The World Health Organization (WHO) warns the food crisis affecting Niger is putting people at greater risk of epidemics. The health agency has sent medical experts to the country to help head-off deadly outbreaks of communicable diseases.
The World Health Organization says Niger's food shortages have weakened peoples' resistance to disease. As a consequence, it says it expects an increase in the number of communicable diseases and deaths.
WHO Emergency Medical Expert, Pinot Annunziata, says many of these diseases will result from poor water and sanitation. He says people will die from diarrhea, malaria or measles. He says some parts of Niger already are gripped by cholera, and 49 people have been reported sick.
"And, we have already five deaths which means, in our language, a case fatality rate that is particularly high, which is more than 10 percent," he said. "You are expecting one, two percent of number of deaths versus the number of cases. In this case, it is already 10 and this is already an indicator that those diseases are affecting very weak human bodies, basically."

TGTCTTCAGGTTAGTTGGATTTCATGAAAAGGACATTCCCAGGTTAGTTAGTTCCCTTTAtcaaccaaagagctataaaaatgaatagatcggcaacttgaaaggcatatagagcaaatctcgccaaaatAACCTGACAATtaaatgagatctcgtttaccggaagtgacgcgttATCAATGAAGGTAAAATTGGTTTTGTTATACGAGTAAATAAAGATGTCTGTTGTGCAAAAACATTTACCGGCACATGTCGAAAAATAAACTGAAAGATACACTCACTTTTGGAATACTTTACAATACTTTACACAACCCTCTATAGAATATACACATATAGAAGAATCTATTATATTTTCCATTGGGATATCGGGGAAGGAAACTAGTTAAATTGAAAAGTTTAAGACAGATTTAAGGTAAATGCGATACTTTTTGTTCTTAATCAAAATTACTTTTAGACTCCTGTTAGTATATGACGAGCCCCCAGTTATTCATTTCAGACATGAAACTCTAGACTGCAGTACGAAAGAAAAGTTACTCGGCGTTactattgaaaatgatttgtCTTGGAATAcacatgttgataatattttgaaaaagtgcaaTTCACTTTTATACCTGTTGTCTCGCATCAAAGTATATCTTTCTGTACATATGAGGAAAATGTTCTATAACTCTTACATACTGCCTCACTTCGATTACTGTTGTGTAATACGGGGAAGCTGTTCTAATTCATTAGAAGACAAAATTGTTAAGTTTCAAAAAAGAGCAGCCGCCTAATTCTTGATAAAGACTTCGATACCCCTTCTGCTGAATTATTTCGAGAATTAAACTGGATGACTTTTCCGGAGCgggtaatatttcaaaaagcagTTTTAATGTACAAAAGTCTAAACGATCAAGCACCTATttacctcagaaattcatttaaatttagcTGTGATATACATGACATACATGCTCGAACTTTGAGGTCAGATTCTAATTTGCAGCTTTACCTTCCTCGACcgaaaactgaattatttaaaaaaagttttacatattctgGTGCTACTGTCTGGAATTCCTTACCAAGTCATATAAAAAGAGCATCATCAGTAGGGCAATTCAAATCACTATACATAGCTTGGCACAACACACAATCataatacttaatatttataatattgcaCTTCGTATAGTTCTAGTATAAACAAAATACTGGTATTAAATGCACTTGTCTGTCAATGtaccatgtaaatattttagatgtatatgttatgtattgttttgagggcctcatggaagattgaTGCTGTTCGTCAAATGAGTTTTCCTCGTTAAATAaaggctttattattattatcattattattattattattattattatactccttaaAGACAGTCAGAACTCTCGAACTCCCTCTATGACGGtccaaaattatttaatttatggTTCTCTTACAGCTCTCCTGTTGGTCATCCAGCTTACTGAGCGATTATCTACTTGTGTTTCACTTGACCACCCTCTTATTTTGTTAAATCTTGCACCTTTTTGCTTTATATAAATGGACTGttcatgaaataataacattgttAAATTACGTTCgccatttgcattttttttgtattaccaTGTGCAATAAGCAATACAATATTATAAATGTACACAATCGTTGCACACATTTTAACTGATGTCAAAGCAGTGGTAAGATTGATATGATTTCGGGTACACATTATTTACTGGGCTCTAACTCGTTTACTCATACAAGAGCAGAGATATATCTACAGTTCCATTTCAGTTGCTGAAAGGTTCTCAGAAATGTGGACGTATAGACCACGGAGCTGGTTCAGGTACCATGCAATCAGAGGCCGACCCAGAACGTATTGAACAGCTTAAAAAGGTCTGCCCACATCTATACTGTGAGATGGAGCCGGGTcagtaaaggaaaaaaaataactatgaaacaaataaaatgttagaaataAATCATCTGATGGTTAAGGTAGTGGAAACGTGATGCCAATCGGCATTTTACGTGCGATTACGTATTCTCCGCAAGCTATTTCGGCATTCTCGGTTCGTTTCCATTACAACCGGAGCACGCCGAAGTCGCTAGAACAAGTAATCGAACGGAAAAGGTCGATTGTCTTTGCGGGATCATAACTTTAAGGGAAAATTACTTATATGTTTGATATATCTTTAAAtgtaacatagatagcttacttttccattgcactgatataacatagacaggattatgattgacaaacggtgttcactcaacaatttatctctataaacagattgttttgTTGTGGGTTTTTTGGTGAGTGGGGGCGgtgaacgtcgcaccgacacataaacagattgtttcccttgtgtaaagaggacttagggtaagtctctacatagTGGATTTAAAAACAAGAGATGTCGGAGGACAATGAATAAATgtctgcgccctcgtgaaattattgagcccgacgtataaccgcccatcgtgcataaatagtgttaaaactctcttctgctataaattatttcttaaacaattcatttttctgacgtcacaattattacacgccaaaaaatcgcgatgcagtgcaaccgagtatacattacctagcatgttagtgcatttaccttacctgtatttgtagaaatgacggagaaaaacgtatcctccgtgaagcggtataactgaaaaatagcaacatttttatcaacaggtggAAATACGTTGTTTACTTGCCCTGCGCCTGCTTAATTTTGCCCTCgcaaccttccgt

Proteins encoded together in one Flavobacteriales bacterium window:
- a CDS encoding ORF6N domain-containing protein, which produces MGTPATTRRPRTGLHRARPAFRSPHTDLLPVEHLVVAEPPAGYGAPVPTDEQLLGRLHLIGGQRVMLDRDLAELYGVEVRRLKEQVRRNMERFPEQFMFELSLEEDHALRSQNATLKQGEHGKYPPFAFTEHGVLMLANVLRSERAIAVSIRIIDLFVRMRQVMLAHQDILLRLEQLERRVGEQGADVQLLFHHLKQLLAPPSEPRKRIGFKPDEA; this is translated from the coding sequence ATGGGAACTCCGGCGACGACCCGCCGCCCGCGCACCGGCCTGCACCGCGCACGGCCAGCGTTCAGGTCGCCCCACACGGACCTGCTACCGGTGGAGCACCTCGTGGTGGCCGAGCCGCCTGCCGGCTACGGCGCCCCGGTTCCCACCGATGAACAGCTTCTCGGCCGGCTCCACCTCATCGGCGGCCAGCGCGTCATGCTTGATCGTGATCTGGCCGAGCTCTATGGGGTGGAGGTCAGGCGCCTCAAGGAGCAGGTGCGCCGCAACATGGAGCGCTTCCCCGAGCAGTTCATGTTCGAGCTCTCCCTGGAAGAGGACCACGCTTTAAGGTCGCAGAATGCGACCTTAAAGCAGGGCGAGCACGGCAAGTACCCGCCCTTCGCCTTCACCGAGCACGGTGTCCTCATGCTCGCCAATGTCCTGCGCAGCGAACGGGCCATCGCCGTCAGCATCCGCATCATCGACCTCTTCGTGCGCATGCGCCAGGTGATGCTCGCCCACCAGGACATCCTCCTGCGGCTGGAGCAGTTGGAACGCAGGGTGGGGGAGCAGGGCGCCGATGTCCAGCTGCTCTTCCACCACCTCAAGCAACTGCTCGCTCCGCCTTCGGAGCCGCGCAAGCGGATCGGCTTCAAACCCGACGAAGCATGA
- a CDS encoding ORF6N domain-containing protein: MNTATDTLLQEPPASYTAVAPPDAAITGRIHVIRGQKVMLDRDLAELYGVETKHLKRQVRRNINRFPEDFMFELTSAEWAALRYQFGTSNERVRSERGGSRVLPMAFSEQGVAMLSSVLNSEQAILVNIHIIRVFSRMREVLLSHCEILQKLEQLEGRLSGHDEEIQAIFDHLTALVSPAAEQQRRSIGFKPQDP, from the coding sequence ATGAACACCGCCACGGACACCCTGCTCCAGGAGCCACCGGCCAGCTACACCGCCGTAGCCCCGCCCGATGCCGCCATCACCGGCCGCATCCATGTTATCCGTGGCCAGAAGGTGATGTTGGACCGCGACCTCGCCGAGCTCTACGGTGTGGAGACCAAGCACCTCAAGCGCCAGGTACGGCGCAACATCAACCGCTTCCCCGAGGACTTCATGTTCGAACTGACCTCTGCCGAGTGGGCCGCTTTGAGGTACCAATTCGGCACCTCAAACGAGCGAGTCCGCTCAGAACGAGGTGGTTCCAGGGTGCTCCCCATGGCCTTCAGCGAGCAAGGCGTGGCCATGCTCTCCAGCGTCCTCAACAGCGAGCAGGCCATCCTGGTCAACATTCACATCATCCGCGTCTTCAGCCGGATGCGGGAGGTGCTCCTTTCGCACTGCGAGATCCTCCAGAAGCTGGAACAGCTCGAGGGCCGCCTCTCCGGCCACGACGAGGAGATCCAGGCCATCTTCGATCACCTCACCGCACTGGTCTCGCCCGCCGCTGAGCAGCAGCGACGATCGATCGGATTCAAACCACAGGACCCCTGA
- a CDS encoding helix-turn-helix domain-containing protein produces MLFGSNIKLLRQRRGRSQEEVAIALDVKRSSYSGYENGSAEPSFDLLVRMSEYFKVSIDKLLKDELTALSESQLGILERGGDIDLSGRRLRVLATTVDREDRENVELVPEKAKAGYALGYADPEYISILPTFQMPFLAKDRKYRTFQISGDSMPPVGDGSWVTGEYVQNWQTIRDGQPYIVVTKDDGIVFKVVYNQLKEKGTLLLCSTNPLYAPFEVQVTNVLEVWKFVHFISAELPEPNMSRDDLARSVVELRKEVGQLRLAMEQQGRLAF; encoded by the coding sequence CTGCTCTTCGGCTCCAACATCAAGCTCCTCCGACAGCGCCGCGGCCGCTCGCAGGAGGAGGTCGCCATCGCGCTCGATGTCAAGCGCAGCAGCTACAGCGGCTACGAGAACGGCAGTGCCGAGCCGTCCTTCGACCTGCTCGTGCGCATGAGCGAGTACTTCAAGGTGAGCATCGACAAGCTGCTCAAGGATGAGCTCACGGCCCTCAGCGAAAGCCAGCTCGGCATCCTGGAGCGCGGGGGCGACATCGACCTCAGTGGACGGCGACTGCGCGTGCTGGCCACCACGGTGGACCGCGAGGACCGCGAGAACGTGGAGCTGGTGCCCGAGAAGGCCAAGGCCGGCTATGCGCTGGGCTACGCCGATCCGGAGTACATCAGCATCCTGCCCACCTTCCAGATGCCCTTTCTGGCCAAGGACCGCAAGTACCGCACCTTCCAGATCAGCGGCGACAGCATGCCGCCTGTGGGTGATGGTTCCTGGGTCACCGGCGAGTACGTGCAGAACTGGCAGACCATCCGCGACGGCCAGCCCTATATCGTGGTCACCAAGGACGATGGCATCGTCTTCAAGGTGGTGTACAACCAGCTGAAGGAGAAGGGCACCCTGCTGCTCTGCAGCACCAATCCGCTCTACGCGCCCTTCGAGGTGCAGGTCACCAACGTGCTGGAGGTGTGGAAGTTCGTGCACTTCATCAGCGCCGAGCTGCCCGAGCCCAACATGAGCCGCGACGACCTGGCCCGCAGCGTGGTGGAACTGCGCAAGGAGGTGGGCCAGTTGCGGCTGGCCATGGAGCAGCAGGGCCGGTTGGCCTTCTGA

Dr. Annunziata says women, children and the elderly are particularly vulnerable. Another concern, he says, is that bad water and sanitation is spreading hepatitis E, a big killer of pregnant women.
He says World Health Organization experts are conducting a mission in Niger to assess the health needs. He says a number of private aid agencies are involved in providing medical care and WHO will help Niger's Ministry of Health coordinate these activities. He says WHO also will work to set up a strong surveillance system for communicable diseases.
"A surveillance system is a system to allow early detection of communicable diseases that are a big threat in terms of public health, in terms of epidemics," he added. "It is crucial to have an early detection of cases of cholera for a proper response. And, we will provide also support in terms of training for management of severe malnutrition."
Dr. Annunziata says another big problem facing people in Niger is that they have to pay to receive basic health care. He says most people are too poor to pay this user fee and that discourages them from seeking treatment. He says the Ministry of Health is conscious of this problem, but does not know how to handle it.
He says WHO is working with the Ministry to try to waive this user fee.